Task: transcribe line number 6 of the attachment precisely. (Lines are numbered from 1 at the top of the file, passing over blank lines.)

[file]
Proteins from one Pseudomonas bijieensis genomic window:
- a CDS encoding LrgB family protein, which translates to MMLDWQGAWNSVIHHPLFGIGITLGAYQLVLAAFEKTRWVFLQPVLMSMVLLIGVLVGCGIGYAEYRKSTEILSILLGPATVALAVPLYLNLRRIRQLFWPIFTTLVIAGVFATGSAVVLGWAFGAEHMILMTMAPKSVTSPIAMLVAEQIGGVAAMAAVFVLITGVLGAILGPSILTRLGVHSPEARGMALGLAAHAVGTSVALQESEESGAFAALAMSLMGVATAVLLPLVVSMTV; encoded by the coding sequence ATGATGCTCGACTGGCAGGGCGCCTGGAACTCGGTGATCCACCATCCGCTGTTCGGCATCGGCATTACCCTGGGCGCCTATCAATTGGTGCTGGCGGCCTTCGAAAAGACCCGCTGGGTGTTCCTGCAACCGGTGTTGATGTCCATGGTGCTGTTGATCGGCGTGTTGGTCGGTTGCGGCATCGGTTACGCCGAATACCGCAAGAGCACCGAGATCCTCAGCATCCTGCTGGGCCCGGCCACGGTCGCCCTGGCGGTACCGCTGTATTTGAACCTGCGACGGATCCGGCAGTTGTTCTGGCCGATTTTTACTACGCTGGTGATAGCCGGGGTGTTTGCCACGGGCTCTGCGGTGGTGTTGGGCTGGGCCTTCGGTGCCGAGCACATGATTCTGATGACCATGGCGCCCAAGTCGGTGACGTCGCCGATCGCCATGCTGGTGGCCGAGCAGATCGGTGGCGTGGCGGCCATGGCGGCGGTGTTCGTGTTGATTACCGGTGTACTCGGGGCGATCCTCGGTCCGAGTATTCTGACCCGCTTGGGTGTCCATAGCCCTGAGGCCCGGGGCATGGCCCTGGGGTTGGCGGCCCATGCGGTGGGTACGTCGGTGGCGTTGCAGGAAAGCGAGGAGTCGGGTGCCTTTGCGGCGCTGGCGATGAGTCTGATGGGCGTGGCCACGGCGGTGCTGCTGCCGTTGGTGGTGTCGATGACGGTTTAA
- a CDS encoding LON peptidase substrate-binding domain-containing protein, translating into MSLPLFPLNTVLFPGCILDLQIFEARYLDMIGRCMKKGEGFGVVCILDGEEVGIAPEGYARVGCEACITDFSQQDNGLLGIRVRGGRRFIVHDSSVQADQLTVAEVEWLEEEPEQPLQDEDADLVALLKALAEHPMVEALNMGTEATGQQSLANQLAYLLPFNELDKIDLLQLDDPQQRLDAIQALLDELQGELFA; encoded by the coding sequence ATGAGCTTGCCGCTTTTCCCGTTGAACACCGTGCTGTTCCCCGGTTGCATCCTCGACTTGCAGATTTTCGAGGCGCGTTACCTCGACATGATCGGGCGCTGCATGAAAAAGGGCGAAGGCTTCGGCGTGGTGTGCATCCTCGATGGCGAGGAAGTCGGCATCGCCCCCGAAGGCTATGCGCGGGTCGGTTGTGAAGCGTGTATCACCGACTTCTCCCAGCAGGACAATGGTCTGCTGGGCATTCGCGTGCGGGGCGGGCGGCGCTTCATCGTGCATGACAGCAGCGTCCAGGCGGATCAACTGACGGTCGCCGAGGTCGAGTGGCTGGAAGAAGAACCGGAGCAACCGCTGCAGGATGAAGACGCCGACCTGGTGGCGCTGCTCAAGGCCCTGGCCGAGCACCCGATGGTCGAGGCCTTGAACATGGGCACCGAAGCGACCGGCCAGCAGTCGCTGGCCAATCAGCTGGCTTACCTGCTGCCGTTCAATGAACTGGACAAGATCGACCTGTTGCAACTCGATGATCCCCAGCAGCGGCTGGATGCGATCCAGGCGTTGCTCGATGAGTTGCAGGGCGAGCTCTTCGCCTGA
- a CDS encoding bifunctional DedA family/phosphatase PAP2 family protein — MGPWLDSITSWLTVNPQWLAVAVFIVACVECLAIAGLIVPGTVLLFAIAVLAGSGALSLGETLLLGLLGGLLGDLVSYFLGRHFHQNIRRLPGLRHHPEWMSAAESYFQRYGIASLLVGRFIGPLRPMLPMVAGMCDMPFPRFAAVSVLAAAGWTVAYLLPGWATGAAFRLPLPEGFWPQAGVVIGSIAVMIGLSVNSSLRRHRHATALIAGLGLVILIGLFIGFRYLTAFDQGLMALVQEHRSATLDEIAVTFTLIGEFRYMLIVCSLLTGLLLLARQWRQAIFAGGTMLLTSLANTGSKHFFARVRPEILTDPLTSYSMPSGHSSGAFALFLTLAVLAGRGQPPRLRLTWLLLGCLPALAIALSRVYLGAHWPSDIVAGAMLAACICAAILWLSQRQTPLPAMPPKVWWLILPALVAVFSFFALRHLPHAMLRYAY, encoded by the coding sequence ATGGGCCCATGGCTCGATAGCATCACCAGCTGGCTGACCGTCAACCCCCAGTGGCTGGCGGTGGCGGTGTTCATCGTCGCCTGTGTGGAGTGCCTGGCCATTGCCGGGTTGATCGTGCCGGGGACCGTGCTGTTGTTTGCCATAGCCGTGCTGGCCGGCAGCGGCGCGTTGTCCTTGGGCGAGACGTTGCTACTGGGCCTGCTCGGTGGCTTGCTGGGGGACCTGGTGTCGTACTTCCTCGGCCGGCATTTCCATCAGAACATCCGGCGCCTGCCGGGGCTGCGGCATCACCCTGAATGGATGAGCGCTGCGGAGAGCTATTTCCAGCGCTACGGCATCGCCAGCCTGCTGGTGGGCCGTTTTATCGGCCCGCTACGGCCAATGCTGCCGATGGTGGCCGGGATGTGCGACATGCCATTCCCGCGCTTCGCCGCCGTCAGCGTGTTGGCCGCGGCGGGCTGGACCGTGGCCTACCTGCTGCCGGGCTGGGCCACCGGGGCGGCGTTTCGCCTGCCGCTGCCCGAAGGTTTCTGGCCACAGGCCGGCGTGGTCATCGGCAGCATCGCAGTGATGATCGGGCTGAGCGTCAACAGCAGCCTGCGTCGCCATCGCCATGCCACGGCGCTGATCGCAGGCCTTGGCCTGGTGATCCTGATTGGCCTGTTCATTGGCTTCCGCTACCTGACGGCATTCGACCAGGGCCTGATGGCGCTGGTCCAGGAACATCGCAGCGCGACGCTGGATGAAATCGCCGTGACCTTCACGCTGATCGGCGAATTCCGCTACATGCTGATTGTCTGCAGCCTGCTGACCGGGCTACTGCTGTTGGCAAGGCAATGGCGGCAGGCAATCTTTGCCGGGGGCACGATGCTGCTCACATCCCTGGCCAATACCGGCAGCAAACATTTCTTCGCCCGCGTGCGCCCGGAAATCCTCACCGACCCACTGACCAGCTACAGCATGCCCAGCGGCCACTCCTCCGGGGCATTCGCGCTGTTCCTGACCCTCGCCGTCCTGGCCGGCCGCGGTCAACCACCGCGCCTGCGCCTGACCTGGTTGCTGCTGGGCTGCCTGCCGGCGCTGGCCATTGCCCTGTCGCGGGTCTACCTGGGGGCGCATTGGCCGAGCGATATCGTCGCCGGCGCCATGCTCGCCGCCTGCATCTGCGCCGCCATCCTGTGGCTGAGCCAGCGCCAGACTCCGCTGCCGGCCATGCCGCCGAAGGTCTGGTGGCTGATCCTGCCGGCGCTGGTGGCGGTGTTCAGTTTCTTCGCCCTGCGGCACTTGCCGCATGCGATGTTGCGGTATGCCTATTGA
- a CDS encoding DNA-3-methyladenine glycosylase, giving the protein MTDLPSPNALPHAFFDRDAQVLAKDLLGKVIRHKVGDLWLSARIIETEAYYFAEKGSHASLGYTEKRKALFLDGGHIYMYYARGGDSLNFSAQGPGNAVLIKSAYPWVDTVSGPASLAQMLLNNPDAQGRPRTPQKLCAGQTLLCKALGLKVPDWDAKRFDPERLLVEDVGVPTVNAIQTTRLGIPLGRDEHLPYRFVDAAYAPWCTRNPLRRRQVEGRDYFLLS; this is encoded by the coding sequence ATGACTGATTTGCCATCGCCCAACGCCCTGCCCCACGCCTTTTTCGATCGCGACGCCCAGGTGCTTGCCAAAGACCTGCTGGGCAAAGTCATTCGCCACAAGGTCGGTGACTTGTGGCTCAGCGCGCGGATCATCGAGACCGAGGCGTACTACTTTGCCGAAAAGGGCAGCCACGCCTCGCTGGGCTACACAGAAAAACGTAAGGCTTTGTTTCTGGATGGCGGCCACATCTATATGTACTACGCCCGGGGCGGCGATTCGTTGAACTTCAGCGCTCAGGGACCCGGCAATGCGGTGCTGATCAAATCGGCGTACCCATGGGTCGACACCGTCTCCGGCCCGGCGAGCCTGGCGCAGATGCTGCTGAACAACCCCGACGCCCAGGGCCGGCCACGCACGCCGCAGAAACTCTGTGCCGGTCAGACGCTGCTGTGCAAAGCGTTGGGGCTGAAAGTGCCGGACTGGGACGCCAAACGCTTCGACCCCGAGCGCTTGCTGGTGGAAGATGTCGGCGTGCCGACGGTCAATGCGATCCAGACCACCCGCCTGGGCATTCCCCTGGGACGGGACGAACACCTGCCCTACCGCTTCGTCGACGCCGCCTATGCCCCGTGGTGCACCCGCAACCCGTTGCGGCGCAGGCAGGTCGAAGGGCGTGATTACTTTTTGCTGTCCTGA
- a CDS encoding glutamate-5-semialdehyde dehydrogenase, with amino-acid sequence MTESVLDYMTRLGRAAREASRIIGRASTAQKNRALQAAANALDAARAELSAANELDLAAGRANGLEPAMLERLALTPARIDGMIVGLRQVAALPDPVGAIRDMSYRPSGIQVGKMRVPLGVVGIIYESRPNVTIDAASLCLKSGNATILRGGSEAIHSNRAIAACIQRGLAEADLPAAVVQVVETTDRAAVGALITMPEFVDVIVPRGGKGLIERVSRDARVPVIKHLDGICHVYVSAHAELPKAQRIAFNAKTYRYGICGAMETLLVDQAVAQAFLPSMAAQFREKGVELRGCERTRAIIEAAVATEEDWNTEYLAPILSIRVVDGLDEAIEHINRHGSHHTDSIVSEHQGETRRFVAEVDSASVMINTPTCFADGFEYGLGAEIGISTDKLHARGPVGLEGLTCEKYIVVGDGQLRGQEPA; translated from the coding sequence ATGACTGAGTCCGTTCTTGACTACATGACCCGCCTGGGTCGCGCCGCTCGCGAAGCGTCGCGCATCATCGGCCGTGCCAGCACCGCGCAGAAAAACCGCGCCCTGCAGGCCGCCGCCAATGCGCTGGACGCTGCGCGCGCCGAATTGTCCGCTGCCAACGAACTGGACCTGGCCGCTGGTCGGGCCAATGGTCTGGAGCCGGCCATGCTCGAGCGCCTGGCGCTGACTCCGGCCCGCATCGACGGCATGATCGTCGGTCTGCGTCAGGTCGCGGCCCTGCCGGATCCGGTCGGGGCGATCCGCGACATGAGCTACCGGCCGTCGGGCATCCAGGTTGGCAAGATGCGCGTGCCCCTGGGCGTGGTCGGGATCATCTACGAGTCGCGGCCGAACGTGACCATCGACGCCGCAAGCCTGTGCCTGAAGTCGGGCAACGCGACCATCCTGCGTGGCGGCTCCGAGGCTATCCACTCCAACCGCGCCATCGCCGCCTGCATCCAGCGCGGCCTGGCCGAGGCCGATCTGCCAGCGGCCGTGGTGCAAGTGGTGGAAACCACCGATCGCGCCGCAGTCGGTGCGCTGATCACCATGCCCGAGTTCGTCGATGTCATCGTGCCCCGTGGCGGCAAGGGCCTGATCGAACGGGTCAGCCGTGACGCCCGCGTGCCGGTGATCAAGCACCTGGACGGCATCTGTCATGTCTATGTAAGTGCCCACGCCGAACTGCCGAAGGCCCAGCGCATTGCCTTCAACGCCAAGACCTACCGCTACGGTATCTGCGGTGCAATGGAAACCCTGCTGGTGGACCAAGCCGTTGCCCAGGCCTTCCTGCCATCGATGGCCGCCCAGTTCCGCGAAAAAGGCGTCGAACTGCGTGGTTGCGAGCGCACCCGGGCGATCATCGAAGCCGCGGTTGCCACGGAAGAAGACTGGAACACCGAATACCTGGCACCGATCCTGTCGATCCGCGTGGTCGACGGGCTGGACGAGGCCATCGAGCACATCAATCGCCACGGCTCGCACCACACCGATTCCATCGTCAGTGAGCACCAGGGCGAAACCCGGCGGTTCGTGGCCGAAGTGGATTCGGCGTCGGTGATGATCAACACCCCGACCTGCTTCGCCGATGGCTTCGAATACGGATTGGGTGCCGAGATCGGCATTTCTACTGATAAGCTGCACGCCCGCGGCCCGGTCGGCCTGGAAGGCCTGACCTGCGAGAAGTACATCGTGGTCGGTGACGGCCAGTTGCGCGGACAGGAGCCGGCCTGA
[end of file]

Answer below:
- a CDS encoding glutamate-5-semialdehyde dehydrogenase, with amino-acid sequence MTESVLDYMTRLGRAAREASRIIGRASTAQKNRALQAAANALDAARAELSAANELDLAAGRANGLEPAMLERLALTPARIDGMIVGLRQVAALPDPVGAIRDMSYRPSGIQVGKMRVPLGVVGIIYESRPNVTIDAASLCLKSGNATILRGGSEAIHSNRAIAACIQRGLAEADLPAAVVQVVETTDRAAVGALITMPEFVDVIVPRGGKGLIERVSRDARVPVIKHLDGICHVYVSAHAELPKAQRIAFNAKTYRYGICGAMETLLVDQAVAQAFLPSMAAQFREKGVELRGCERTRAIIEAAVATEEDWNTEYLAPILSIRVVDGLDEAIEHINRHGSHHTDSIVSEHQGETRRFVAEVDSASVMINTPTCFADGFEYGLGAEIGISTDKLHARGPVGLEGLTCEKYIVVGDGQLRGQEPA; translated from the coding sequence ATGACTGAGTCCGTTCTTGACTACATGACCCGCCTGGGTCGCGCCGCTCGCGAAGCGTCGCGCATCATCGGCCGTGCCAGCACCGCGCAGAAAAACCGCGCCCTGCAGGCCGCCGCCAATGCGCTGGACGCTGCGCGCGCCGAATTGTCCGCTGCCAACGAACTGGACCTGGCCGCTGGTCGGGCCAATGGTCTGGAGCCGGCCATGCTCGAGCGCCTGGCGCTGACTCCGGCCCGCATCGACGGCATGATCGTCGGTCTGCGTCAGGTCGCGGCCCTGCCGGATCCGGTCGGGGCGATCCGCGACATGAGCTACCGGCCGTCGGGCATCCAGGTTGGCAAGATGCGCGTGCCCCTGGGCGTGGTCGGGATCATCTACGAGTCGCGGCCGAACGTGACCATCGACGCCGCAAGCCTGTGCCTGAAGTCGGGCAACGCGACCATCCTGCGTGGCGGCTCCGAGGCTATCCACTCCAACCGCGCCATCGCCGCCTGCATCCAGCGCGGCCTGGCCGAGGCCGATCTGCCAGCGGCCGTGGTGCAAGTGGTGGAAACCACCGATCGCGCCGCAGTCGGTGCGCTGATCACCATGCCCGAGTTCGTCGATGTCATCGTGCCCCGTGGCGGCAAGGGCCTGATCGAACGGGTCAGCCGTGACGCCCGCGTGCCGGTGATCAAGCACCTGGACGGCATCTGTCATGTCTATGTAAGTGCCCACGCCGAACTGCCGAAGGCCCAGCGCATTGCCTTCAACGCCAAGACCTACCGCTACGGTATCTGCGGTGCAATGGAAACCCTGCTGGTGGACCAAGCCGTTGCCCAGGCCTTCCTGCCATCGATGGCCGCCCAGTTCCGCGAAAAAGGCGTCGAACTGCGTGGTTGCGAGCGCACCCGGGCGATCATCGAAGCCGCGGTTGCCACGGAAGAAGACTGGAACACCGAATACCTGGCACCGATCCTGTCGATCCGCGTGGTCGACGGGCTGGACGAGGCCATCGAGCACATCAATCGCCACGGCTCGCACCACACCGATTCCATCGTCAGTGAGCACCAGGGCGAAACCCGGCGGTTCGTGGCCGAAGTGGATTCGGCGTCGGTGATGATCAACACCCCGACCTGCTTCGCCGATGGCTTCGAATACGGATTGGGTGCCGAGATCGGCATTTCTACTGATAAGCTGCACGCCCGCGGCCCGGTCGGCCTGGAAGGCCTGACCTGCGAGAAGTACATCGTGGTCGGTGACGGCCAGTTGCGCGGACAGGAGCCGGCCTGA